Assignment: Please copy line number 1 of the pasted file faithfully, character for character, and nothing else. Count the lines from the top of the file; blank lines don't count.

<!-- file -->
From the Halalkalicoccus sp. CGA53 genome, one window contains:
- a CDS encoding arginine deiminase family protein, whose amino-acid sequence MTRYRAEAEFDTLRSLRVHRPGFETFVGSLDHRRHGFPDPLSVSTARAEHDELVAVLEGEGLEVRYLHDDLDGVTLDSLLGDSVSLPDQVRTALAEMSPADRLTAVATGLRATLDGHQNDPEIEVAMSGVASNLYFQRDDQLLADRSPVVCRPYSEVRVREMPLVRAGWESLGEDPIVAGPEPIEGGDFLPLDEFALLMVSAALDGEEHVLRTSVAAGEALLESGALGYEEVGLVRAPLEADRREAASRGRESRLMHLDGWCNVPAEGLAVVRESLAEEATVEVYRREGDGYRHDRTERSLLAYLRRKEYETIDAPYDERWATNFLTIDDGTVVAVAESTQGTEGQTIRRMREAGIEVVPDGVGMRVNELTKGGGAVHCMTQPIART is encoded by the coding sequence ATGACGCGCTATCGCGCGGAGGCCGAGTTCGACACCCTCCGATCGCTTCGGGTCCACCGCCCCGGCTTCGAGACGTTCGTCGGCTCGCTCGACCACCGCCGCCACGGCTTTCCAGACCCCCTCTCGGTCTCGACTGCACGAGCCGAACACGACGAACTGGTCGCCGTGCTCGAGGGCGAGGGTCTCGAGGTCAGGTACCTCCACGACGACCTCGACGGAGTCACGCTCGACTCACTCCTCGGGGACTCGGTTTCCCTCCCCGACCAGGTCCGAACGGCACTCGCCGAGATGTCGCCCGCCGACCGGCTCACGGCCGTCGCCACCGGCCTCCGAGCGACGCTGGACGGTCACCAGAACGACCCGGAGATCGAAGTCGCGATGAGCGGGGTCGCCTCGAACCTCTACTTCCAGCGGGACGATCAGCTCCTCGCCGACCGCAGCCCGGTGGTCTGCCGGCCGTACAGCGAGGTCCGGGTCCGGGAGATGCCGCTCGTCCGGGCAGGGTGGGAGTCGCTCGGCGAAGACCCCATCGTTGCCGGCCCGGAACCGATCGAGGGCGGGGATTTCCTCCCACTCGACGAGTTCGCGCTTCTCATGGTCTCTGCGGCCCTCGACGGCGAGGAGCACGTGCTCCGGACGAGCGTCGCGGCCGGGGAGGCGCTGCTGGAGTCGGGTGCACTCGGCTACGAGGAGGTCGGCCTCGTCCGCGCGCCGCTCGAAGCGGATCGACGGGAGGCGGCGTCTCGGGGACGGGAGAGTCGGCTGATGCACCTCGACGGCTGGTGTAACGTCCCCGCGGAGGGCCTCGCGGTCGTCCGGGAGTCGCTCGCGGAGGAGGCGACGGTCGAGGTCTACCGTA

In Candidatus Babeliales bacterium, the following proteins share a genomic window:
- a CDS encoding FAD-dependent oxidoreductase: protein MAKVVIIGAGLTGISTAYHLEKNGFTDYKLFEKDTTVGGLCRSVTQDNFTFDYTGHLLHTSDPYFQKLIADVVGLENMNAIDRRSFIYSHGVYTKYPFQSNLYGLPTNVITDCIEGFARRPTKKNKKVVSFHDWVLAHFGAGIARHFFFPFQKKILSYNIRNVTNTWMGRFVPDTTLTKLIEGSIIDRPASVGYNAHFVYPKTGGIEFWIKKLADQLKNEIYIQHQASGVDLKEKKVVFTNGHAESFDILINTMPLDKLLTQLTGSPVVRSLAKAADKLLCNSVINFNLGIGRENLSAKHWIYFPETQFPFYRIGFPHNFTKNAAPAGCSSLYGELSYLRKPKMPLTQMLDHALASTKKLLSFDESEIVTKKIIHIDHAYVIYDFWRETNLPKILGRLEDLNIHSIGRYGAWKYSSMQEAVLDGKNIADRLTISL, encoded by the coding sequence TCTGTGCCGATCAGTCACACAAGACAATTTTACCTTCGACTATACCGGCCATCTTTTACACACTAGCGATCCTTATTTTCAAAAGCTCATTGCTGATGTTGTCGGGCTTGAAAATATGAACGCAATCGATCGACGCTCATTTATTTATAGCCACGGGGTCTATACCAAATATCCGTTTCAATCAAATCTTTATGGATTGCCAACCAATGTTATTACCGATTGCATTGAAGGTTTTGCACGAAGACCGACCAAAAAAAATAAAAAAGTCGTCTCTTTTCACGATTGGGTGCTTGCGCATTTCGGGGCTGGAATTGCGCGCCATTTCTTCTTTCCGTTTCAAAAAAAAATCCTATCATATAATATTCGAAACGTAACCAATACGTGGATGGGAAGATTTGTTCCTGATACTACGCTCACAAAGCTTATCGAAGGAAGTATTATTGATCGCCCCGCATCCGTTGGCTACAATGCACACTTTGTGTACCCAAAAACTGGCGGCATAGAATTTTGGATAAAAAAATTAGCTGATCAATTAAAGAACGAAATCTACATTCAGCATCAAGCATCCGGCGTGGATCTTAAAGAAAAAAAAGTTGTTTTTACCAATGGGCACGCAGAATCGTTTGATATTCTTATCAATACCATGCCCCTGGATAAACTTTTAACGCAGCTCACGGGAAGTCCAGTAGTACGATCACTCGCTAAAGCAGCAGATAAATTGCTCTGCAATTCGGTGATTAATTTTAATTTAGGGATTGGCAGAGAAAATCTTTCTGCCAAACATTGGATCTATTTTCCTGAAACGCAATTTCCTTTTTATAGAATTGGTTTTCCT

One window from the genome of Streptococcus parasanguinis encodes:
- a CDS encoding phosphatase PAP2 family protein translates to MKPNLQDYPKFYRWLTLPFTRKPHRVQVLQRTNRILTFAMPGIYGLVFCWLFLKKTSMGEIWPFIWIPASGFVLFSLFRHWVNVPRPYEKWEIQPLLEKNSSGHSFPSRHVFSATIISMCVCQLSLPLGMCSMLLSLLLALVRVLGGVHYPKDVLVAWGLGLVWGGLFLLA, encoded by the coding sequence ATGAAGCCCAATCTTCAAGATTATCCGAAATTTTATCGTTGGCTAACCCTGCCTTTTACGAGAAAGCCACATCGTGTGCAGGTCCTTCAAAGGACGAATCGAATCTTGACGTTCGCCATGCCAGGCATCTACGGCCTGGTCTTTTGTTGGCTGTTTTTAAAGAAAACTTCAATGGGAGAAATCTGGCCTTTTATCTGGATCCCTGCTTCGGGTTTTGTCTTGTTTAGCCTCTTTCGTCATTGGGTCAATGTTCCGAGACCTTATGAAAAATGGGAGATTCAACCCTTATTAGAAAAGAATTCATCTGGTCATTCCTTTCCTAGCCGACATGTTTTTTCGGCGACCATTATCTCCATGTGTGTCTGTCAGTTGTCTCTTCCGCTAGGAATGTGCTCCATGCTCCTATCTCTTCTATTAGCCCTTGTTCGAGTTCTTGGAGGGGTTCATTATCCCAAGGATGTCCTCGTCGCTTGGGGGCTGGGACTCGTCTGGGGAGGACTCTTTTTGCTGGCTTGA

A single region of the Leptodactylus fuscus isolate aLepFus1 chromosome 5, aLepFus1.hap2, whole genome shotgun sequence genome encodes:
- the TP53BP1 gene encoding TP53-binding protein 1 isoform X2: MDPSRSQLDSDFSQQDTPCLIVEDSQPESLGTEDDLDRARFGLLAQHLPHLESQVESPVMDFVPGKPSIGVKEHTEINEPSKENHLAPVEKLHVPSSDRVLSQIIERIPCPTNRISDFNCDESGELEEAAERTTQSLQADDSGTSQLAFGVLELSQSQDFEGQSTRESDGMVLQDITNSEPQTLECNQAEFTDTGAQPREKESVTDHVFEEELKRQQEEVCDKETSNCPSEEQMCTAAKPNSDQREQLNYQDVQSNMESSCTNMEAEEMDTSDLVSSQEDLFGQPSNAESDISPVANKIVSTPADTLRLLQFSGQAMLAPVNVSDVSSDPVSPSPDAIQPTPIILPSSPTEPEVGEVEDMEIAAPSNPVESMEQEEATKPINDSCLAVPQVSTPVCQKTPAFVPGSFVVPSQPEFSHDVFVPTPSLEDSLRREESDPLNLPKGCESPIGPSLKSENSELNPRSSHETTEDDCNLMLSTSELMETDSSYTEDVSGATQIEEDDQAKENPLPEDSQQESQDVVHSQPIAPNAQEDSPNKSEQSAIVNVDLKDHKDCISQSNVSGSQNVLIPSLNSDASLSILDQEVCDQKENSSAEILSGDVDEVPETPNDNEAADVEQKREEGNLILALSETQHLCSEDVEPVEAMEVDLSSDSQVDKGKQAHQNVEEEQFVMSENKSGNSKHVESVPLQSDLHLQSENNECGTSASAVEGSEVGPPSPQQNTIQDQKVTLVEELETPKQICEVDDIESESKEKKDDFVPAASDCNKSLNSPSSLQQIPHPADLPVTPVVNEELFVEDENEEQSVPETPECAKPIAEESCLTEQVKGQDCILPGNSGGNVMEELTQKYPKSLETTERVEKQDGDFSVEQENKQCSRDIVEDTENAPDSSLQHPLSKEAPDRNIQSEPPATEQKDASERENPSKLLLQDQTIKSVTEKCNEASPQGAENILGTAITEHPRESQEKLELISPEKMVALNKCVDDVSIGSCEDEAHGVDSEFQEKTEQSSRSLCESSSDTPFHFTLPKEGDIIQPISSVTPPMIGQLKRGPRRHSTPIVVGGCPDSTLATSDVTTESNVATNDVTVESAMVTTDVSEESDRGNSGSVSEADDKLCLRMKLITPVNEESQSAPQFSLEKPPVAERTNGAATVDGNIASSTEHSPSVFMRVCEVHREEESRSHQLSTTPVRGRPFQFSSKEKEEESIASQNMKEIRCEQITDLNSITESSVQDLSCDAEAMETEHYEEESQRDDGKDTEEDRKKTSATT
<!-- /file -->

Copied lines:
From the Halalkalicoccus sp. CGA53 genome, one window contains: